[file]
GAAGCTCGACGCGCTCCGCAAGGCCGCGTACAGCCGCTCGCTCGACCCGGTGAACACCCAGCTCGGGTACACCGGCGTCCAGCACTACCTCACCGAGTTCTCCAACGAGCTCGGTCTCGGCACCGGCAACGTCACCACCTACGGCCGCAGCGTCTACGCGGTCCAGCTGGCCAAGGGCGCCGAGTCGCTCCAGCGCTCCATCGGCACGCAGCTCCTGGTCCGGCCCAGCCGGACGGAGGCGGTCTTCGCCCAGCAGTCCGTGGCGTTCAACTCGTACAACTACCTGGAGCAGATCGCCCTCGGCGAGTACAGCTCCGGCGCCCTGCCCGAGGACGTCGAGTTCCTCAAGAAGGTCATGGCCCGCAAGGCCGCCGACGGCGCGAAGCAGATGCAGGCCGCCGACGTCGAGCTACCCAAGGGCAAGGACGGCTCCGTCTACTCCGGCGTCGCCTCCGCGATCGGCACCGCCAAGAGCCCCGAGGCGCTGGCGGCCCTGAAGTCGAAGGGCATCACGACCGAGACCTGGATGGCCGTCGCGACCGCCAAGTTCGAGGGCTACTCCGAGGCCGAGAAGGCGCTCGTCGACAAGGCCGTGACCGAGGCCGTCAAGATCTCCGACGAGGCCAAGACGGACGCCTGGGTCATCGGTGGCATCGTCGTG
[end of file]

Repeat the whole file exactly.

GAAGCTCGACGCGCTCCGCAAGGCCGCGTACAGCCGCTCGCTCGACCCGGTGAACACCCAGCTCGGGTACACCGGCGTCCAGCACTACCTCACCGAGTTCTCCAACGAGCTCGGTCTCGGCACCGGCAACGTCACCACCTACGGCCGCAGCGTCTACGCGGTCCAGCTGGCCAAGGGCGCCGAGTCGCTCCAGCGCTCCATCGGCACGCAGCTCCTGGTCCGGCCCAGCCGGACGGAGGCGGTCTTCGCCCAGCAGTCCGTGGCGTTCAACTCGTACAACTACCTGGAGCAGATCGCCCTCGGCGAGTACAGCTCCGGCGCCCTGCCCGAGGACGTCGAGTTCCTCAAGAAGGTCATGGCCCGCAAGGCCGCCGACGGCGCGAAGCAGATGCAGGCCGCCGACGTCGAGCTACCCAAGGGCAAGGACGGCTCCGTCTACTCCGGCGTCGCCTCCGCGATCGGCACCGCCAAGAGCCCCGAGGCGCTGGCGGCCCTGAAGTCGAAGGGCATCACGACCGAGACCTGGATGGCCGTCGCGACCGCCAAGTTCGAGGGCTACTCCGAGGCCGAGAAGGCGCTCGTCGACAAGGCCGTGACCGAGGCCGTCAAGATCTCCGACGAGGCCAAGACGGACGCCTGGGTCATCGGTGGCATCGTCGTG